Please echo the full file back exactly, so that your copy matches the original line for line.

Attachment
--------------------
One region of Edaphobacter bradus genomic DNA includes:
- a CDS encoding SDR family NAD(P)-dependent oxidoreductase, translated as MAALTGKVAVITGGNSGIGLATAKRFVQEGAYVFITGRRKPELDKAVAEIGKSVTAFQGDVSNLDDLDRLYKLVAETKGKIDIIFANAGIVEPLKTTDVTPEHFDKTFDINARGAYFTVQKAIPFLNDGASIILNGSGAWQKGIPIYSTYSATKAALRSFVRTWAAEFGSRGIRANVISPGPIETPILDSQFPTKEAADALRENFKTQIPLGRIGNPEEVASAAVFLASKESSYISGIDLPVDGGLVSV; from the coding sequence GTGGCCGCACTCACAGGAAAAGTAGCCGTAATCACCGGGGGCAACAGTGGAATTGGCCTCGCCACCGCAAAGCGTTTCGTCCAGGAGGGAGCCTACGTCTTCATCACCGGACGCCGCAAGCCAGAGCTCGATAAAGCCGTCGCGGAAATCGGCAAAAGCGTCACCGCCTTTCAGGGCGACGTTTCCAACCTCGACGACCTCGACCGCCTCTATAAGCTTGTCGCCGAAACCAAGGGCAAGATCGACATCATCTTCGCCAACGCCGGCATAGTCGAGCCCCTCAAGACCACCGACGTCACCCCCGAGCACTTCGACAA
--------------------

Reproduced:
One region of Edaphobacter bradus genomic DNA includes:
- a CDS encoding SDR family NAD(P)-dependent oxidoreductase, translated as MAALTGKVAVITGGNSGIGLATAKRFVQEGAYVFITGRRKPELDKAVAEIGKSVTAFQGDVSNLDDLDRLYKLVAETKGKIDIIFANAGIVEPLKTTDVTPEHFDKTFDINARGAYFTVQKAIPFLNDGASIILNGSGAWQKGIPIYSTYSATKAALRSFVRTWAAEFGSRGIRANVISPGPIETPILDSQFPTKEAADALRENFKTQIPLGRIGNPEEVASAAVFLASKESSYISGIDLPVDGGLVSV; from the coding sequence GTGGCCGCACTCACAGGAAAAGTAGCCGTAATCACCGGGGGCAACAGTGGAATTGGCCTCGCCACCGCAAAGCGTTTCGTCCAGGAGGGAGCCTACGTCTTCATCACCGGACGCCGCAAGCCAGAGCTCGATAAAGCCGTCGCGGAAATCGGCAAAAGCGTCACCGCCTTTCAGGGCGACGTTTCCAACCTCGACGACCTCGACCGCCTCTATAAGCTTGTCGCCGAAACCAAGGGCAAGATCGACATCATCTTCGCCAACGCCGGCATAGTCGAGCCCCTCAAGACCACCGACGTCACCCCCGAGCACTTCGACAA